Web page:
I was assuming that no such "shield" exists, or even could in principle AFAWK, and it was just another misuse of the terminology.

21. Dec 13, 2004

### TheAntiRelative

I've also heard much about gravity shielding and was wondering if it was unmitigated crankery or somewhat truthful.

Where I first heard about a variation in gravity was in studying how and why global positioning satellites must not only keep time a little differently (Gravitational relativity calculations and no other relativistic effects) But also have to be updated regularly anyway.

I read that not only are the clocks somewhat capable of drift but actual fluctuations in the earths gravity play a small part in making the clocks go off slightly. I've read it in a few places as I was looking at other topics but is it just repeated falsehood?

Additionally, the Allais Effect points to a possible gravitation shielding effect during eclipses.

Some of the credible resources point to a change in air pressure but there are some that disprove that theory as well. Apparently there was still enough question as of 1999 that NASA scientists and scientists from around the world decided that it needed to be studied further.

Last edited by a moderator: May 1, 2017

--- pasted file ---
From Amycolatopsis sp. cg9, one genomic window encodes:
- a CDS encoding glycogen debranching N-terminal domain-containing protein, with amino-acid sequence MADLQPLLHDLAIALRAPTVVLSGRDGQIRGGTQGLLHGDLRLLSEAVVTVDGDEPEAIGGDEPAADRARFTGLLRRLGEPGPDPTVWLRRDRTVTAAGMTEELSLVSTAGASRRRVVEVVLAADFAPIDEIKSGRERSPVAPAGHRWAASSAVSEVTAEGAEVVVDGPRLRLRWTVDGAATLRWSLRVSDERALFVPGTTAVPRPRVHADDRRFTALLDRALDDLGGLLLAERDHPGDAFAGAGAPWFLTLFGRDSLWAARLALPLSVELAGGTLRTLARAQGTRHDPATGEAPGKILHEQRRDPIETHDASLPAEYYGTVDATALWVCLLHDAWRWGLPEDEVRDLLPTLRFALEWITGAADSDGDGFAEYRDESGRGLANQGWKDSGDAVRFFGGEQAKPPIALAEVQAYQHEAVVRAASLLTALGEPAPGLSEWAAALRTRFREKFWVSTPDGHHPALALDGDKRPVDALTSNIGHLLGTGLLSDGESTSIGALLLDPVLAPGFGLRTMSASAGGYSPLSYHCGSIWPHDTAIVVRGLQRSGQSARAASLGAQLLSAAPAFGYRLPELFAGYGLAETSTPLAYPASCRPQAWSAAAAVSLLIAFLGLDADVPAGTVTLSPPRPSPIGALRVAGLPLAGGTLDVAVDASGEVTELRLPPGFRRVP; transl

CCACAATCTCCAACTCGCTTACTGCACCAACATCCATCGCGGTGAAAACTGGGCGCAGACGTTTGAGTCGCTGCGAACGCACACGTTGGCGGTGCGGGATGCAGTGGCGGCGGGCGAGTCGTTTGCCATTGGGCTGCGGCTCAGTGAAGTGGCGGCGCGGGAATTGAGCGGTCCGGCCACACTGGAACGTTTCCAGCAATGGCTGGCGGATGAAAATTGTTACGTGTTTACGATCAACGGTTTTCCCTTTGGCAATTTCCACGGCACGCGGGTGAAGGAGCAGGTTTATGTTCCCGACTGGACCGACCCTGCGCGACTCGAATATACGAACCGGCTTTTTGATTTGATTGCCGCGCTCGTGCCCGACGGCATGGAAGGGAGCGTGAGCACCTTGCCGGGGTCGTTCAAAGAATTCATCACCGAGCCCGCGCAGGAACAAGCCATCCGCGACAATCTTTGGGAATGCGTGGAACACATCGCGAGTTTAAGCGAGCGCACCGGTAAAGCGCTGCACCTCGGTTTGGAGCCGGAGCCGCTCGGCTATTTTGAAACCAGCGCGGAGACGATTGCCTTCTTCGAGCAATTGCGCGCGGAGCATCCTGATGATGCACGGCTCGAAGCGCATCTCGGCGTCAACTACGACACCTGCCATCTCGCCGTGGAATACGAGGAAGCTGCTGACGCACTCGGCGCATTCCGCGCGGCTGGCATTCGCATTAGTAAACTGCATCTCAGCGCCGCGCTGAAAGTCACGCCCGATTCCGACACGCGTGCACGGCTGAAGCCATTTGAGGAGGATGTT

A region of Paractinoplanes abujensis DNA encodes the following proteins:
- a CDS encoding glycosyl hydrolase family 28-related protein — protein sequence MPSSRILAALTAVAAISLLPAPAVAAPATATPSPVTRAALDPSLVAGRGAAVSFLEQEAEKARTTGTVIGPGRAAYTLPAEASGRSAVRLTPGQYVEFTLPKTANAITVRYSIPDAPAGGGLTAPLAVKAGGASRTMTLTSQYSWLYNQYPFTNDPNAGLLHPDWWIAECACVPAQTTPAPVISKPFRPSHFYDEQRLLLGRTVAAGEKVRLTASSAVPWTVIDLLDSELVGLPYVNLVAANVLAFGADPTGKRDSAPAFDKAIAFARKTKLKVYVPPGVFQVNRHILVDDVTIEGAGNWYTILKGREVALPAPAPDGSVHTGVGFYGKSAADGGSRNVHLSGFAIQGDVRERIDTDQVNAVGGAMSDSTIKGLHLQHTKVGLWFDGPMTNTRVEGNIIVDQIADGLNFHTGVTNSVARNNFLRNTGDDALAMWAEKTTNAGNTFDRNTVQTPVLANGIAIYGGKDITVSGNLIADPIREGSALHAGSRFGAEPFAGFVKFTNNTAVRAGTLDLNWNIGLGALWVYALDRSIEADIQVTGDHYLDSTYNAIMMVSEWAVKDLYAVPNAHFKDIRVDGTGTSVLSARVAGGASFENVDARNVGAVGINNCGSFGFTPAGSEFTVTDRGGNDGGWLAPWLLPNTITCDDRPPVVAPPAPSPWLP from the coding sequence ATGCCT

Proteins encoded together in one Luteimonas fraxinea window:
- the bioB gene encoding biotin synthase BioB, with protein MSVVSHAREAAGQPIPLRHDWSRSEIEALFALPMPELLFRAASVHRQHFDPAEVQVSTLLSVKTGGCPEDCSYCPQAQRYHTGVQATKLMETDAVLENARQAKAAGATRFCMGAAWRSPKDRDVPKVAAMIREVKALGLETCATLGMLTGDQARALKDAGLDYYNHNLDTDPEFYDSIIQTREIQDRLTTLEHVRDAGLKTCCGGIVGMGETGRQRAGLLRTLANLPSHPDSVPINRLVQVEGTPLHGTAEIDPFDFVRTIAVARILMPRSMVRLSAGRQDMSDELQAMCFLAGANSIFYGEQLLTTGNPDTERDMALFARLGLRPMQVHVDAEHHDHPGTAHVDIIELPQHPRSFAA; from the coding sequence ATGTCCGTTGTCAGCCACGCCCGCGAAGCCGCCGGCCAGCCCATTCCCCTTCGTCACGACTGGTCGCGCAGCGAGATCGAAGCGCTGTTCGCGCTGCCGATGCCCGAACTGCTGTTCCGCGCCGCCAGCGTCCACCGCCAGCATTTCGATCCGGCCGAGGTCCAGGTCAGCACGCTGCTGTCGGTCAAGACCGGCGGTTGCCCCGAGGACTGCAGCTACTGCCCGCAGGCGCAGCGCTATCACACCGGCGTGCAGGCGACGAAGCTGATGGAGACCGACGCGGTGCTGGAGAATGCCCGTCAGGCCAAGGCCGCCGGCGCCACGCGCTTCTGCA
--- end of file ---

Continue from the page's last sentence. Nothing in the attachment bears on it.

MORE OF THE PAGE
22. Dec 13, 2004

Staff Emeritus
You are right that the earth's gravity, through general relativity effects, retards the time deep in its field (like on the surface) relative to higher up (like in orbit). This is one of the relativity effects on the GPS clocks and it makes the clocks run fast relative to those on the surface. The other effect is from special relativity; the clocks in the satellites are moving fast relative to the ground, and so those clocks would have a tendency to run slow compared to ground clocks. You see that the two effects are in opposite directions and it's a careful calculation to figure out the net effect between them. It has been calculated though - the grav efffect is bigger - and the clocks have been adjusted accordingly. It all works too; if it didn't the GPS locating system wouldn't be as accurate as it is.

23. Dec 13, 2004

### Staff: Mentor

No, from what I understand, NASA really was researching a gravity shield. As we know, the government does sometimes invest money in crackpottery.

24. Dec 13, 2004

### Ivan Seeking

Staff Emeritus
Do you have any idea what motivated the interest?

25. Dec 14, 2004

### Chronos

Well, I try to resist conspiracy theories, but it is hard to resist the notion that certain countries [e.g., USA] may exaggerate how much money they spend on crackpot science to lure others [e.g., Russians] into wasting resources on bad science.